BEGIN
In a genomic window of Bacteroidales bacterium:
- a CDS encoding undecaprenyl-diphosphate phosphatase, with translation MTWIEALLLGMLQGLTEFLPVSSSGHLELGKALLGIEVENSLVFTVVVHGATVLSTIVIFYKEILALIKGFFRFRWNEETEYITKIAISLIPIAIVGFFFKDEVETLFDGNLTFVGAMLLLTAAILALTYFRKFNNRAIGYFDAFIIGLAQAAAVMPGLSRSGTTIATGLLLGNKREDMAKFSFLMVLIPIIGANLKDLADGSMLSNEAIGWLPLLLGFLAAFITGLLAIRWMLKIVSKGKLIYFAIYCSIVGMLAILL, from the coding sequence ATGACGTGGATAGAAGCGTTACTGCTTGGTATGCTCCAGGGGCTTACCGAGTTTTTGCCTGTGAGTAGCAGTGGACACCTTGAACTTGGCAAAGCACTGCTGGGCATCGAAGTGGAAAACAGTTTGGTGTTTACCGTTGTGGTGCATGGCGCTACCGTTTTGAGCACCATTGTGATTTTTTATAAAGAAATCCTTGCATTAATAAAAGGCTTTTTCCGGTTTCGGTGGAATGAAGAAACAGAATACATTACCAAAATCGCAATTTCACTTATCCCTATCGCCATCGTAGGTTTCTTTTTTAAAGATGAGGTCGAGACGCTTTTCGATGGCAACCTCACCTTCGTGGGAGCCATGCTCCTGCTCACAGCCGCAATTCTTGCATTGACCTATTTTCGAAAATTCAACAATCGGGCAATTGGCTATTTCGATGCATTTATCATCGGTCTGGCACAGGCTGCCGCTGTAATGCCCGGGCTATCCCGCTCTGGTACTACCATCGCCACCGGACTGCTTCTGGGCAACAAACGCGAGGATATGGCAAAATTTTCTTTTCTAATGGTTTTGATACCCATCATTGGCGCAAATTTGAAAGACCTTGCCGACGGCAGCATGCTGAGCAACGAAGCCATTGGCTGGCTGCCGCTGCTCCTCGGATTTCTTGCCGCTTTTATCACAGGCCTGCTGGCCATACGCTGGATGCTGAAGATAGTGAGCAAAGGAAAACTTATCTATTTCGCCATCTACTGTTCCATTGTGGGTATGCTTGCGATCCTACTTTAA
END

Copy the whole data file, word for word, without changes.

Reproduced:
In a genomic window of Bacteroidales bacterium:
- a CDS encoding undecaprenyl-diphosphate phosphatase, with translation MTWIEALLLGMLQGLTEFLPVSSSGHLELGKALLGIEVENSLVFTVVVHGATVLSTIVIFYKEILALIKGFFRFRWNEETEYITKIAISLIPIAIVGFFFKDEVETLFDGNLTFVGAMLLLTAAILALTYFRKFNNRAIGYFDAFIIGLAQAAAVMPGLSRSGTTIATGLLLGNKREDMAKFSFLMVLIPIIGANLKDLADGSMLSNEAIGWLPLLLGFLAAFITGLLAIRWMLKIVSKGKLIYFAIYCSIVGMLAILL, from the coding sequence ATGACGTGGATAGAAGCGTTACTGCTTGGTATGCTCCAGGGGCTTACCGAGTTTTTGCCTGTGAGTAGCAGTGGACACCTTGAACTTGGCAAAGCACTGCTGGGCATCGAAGTGGAAAACAGTTTGGTGTTTACCGTTGTGGTGCATGGCGCTACCGTTTTGAGCACCATTGTGATTTTTTATAAAGAAATCCTTGCATTAATAAAAGGCTTTTTCCGGTTTCGGTGGAATGAAGAAACAGAATACATTACCAAAATCGCAATTTCACTTATCCCTATCGCCATCGTAGGTTTCTTTTTTAAAGATGAGGTCGAGACGCTTTTCGATGGCAACCTCACCTTCGTGGGAGCCATGCTCCTGCTCACAGCCGCAATTCTTGCATTGACCTATTTTCGAAAATTCAACAATCGGGCAATTGGCTATTTCGATGCATTTATCATCGGTCTGGCACAGGCTGCCGCTGTAATGCCCGGGCTATCCCGCTCTGGTACTACCATCGCCACCGGACTGCTTCTGGGCAACAAACGCGAGGATATGGCAAAATTTTCTTTTCTAATGGTTTTGATACCCATCATTGGCGCAAATTTGAAAGACCTTGCCGACGGCAGCATGCTGAGCAACGAAGCCATTGGCTGGCTGCCGCTGCTCCTCGGATTTCTTGCCGCTTTTATCACAGGCCTGCTGGCCATACGCTGGATGCTGAAGATAGTGAGCAAAGGAAAACTTATCTATTTCGCCATCTACTGTTCCATTGTGGGTATGCTTGCGATCCTACTTTAA